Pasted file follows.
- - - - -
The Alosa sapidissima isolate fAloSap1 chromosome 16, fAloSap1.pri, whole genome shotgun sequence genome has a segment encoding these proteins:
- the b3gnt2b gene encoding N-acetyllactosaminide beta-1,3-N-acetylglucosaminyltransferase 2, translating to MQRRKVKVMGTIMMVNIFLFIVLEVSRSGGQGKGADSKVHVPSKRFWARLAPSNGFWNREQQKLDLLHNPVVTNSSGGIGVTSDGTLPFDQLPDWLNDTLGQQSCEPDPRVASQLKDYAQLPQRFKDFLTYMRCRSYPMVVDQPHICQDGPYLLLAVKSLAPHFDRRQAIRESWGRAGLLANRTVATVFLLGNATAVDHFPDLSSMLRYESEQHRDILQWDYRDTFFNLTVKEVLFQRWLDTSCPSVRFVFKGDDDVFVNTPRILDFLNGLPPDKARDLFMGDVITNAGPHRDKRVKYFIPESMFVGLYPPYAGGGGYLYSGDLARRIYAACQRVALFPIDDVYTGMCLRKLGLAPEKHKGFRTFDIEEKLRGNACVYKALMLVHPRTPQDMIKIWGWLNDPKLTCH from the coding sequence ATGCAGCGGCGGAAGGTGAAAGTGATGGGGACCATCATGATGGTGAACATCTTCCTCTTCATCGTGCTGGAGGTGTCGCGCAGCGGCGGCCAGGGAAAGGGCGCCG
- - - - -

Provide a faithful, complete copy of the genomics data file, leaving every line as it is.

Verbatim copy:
The Alosa sapidissima isolate fAloSap1 chromosome 16, fAloSap1.pri, whole genome shotgun sequence genome has a segment encoding these proteins:
- the b3gnt2b gene encoding N-acetyllactosaminide beta-1,3-N-acetylglucosaminyltransferase 2, translating to MQRRKVKVMGTIMMVNIFLFIVLEVSRSGGQGKGADSKVHVPSKRFWARLAPSNGFWNREQQKLDLLHNPVVTNSSGGIGVTSDGTLPFDQLPDWLNDTLGQQSCEPDPRVASQLKDYAQLPQRFKDFLTYMRCRSYPMVVDQPHICQDGPYLLLAVKSLAPHFDRRQAIRESWGRAGLLANRTVATVFLLGNATAVDHFPDLSSMLRYESEQHRDILQWDYRDTFFNLTVKEVLFQRWLDTSCPSVRFVFKGDDDVFVNTPRILDFLNGLPPDKARDLFMGDVITNAGPHRDKRVKYFIPESMFVGLYPPYAGGGGYLYSGDLARRIYAACQRVALFPIDDVYTGMCLRKLGLAPEKHKGFRTFDIEEKLRGNACVYKALMLVHPRTPQDMIKIWGWLNDPKLTCH from the coding sequence ATGCAGCGGCGGAAGGTGAAAGTGATGGGGACCATCATGATGGTGAACATCTTCCTCTTCATCGTGCTGGAGGTGTCGCGCAGCGGCGGCCAGGGAAAGGGCGCCG